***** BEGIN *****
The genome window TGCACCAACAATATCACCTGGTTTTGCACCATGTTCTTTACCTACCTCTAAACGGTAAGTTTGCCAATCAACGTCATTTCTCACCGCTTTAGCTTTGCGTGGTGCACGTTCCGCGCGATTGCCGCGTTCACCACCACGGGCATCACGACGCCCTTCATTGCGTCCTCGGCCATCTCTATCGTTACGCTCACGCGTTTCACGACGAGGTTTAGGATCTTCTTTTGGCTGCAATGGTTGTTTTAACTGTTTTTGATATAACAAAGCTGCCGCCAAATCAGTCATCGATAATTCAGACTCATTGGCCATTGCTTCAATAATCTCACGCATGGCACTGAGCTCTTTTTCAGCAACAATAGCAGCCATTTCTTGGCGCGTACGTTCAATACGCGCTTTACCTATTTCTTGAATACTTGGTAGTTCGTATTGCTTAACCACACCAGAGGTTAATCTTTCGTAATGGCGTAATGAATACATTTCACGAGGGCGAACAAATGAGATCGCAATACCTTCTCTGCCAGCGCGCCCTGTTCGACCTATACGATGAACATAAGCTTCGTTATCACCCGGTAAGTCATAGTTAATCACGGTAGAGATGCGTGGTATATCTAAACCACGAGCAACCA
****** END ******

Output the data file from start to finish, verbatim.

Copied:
The genome window TGCACCAACAATATCACCTGGTTTTGCACCATGTTCTTTACCTACCTCTAAACGGTAAGTTTGCCAATCAACGTCATTTCTCACCGCTTTAGCTTTGCGTGGTGCACGTTCCGCGCGATTGCCGCGTTCACCACCACGGGCATCACGACGCCCTTCATTGCGTCCTCGGCCATCTCTATCGTTACGCTCACGCGTTTCACGACGAGGTTTAGGATCTTCTTTTGGCTGCAATGGTTGTTTTAACTGTTTTTGATATAACAAAGCTGCCGCCAAATCAGTCATCGATAATTCAGACTCATTGGCCATTGCTTCAATAATCTCACGCATGGCACTGAGCTCTTTTTCAGCAACAATAGCAGCCATTTCTTGGCGCGTACGTTCAATACGCGCTTTACCTATTTCTTGAATACTTGGTAGTTCGTATTGCTTAACCACACCAGAGGTTAATCTTTCGTAATGGCGTAATGAATACATTTCACGAGGGCGAACAAATGAGATCGCAATACCTTCTCTGCCAGCGCGCCCTGTTCGACCTATACGATGAACATAAGCTTCGTTATCACCCGGTAAGTCATAGTTAATCACGGTAGAGATGCGTGGTATATCTAAACCACGAGCAACCA